Why is it helpful to know someone’s DiSC style?
We make judgments about people as soon as we meet them. We can’t help it. These assumptions help us communicate and relate to others. DiSC helps you make better-informed judgments that you can refine as you learn more about a person. Reading someone’s body language, noticing their pacing and listening for the types of questions they ask can all inform your reading of another. These initial hypotheses of style can help you provide better customer service or reduce someone’s stress.
We expect others to pick up on our social signals. If I check the time, that probably means I want you to finish talking. If I act excited, I’d probably welcome you joining me in expressing delight.
We naturally mirror the actions, dress, gestures, volume and tone of others in order to show our affiliation or support of them. Why not consciously use this one aspect of behavior to be a bit more persuasive and build rapport with others?
While humans do love to speculate on the motives and desires of others, DiSC only addresses observable behavior. Perhaps the easiest one to observe is pace. Does he seem in a hurry, does she interrupt, is he direct or blunt? Then we can speculate that this person’s priorities put them in the northern quadrant of the DiSC circle.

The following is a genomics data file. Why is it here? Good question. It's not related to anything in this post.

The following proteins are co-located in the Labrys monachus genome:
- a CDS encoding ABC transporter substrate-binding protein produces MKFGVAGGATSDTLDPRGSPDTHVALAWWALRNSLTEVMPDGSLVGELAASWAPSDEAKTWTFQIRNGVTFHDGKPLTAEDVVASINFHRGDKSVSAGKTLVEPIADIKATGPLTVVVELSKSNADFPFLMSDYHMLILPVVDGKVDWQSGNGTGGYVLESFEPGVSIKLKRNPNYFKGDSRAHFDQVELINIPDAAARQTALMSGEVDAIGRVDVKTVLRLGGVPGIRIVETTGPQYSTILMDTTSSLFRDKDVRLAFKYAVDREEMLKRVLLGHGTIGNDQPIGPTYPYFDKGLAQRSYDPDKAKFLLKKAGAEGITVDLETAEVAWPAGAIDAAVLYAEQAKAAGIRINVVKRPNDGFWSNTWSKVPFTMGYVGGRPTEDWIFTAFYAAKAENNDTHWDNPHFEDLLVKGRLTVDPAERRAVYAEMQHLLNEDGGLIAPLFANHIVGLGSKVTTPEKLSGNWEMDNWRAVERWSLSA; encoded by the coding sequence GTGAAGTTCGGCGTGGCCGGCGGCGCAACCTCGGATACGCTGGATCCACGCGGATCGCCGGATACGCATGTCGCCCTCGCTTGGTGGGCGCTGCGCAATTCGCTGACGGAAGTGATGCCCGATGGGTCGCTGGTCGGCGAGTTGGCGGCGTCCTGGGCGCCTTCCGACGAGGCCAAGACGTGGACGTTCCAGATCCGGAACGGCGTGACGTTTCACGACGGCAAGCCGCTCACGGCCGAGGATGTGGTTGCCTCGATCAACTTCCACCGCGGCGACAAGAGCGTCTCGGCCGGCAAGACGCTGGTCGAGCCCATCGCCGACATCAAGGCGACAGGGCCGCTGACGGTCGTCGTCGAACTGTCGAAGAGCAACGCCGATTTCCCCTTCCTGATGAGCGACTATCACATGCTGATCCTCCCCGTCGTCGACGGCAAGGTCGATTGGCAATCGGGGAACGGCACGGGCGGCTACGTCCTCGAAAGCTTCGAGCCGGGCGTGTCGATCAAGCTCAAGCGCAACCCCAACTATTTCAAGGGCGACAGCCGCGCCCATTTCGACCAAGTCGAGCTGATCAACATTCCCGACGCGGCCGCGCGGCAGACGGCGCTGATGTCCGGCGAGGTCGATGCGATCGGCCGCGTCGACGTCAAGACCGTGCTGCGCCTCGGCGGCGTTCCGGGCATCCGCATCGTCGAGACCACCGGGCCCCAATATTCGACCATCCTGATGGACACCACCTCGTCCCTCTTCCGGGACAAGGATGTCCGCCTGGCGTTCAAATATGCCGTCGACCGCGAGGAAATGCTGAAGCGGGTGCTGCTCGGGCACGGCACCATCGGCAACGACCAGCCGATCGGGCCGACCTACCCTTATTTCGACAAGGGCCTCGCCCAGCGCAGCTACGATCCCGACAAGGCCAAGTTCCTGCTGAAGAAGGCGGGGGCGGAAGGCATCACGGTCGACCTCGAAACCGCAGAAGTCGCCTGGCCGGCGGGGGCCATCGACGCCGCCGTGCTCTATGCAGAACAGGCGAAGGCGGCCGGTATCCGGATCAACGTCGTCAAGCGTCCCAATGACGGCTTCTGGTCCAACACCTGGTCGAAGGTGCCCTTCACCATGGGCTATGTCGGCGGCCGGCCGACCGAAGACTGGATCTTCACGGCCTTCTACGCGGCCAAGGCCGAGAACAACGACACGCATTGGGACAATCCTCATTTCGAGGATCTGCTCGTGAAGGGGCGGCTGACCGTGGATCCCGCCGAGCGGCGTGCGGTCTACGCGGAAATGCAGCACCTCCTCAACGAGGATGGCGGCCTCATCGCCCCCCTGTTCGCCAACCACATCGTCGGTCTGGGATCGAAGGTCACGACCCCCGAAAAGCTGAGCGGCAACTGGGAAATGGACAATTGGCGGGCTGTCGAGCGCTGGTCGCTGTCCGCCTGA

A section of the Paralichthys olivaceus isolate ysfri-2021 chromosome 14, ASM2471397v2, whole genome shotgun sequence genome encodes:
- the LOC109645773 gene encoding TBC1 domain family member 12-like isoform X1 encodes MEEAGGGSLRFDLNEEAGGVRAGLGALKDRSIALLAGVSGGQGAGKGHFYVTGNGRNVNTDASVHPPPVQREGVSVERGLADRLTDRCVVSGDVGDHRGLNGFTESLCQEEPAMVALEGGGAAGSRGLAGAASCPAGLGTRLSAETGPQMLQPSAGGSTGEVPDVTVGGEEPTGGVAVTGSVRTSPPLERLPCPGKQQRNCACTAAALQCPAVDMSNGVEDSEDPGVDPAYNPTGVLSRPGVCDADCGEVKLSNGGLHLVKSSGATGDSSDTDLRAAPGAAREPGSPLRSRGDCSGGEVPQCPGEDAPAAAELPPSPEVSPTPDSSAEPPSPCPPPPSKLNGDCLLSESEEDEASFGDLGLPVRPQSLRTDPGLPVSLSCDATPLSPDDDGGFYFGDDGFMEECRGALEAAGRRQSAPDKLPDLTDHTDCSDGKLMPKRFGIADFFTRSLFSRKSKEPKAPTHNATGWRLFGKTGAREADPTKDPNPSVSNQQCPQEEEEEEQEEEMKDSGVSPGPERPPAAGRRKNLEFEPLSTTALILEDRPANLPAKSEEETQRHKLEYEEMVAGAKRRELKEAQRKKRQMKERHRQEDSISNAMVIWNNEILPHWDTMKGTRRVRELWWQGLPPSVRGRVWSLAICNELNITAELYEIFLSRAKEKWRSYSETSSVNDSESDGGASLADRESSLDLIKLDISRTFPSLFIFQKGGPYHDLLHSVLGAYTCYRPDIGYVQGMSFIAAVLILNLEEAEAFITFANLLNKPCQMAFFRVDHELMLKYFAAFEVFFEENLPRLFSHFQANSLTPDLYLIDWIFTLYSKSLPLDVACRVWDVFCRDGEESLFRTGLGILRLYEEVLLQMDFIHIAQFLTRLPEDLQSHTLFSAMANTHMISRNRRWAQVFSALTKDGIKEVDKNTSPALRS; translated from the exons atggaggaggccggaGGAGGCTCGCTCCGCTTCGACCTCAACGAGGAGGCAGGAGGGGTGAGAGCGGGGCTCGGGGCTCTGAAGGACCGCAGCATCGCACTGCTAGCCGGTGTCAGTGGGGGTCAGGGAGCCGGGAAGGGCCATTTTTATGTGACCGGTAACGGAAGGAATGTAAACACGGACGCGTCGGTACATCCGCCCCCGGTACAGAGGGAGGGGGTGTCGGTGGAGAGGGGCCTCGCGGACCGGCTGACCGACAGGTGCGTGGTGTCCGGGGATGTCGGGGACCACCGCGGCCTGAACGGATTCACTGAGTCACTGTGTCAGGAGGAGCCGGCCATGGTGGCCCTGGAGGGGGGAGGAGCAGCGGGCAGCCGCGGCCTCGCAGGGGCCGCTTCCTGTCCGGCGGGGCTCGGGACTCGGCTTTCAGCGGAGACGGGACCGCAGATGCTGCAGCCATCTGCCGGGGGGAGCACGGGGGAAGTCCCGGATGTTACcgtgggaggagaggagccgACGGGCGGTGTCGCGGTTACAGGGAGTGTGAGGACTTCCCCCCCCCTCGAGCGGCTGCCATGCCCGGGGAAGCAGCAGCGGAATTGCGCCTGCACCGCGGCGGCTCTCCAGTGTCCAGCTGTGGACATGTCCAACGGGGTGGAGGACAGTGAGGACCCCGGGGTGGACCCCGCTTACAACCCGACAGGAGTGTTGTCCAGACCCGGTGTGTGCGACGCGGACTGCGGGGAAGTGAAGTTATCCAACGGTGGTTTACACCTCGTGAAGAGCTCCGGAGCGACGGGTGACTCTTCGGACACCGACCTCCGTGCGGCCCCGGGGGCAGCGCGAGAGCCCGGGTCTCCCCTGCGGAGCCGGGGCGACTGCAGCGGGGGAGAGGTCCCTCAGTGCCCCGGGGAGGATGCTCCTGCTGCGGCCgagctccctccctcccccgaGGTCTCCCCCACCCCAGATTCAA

You have to listen and watch a bit more closely for the next pair of behaviors around agreeability. Does he act friendly almost immediately? Is she asking questions about who and how? Is he nodding or showing that he wants to welcome you or your ideas? Then we can assume this person is comfortable in the east quadrant of the DiSC circle.
Observed behaviors: Assertive, louder voice, big gestures, fast-paced
People-reading: Likely a D or an i
Observed behaviors: Questioning, results focused, direct, intentional
People-reading: Likely a D (not an i)
Possible responses: Let the conversation get loud without worrying that it signals anger, get to the point fast, suggest an action
Observed behaviors: Soft voice, thoughtful and calm
People-reading: Likely a C or an S
Observed behaviors: Warm greeting, patient, curious about you
People-reading: Likely an S (not a C)
Possible responses: Keep the conversation diplomatic, show sincere appreciation, suggest getting others involved, offer reassurances
We are making assumptions. You can’t know one’s real style without an assessment. Sickness, stress, recent events, emotional intelligence, purpose and other things can influence the style you observe. For example, people who meet me at small group functions often think I’m expressive and enthusiastic. For that time period, with that group, I am. But those are the behaviors I choose to display at that time. We are all a collection of the four styles.
People-reading is a first-step to understanding another. You still need to confirm assumptions. This is a way to begin a relationship, but to strengthen one you’ll need to work harder and explore much more.
by Kristeen Bullwinkle and the DiSCProfile.com team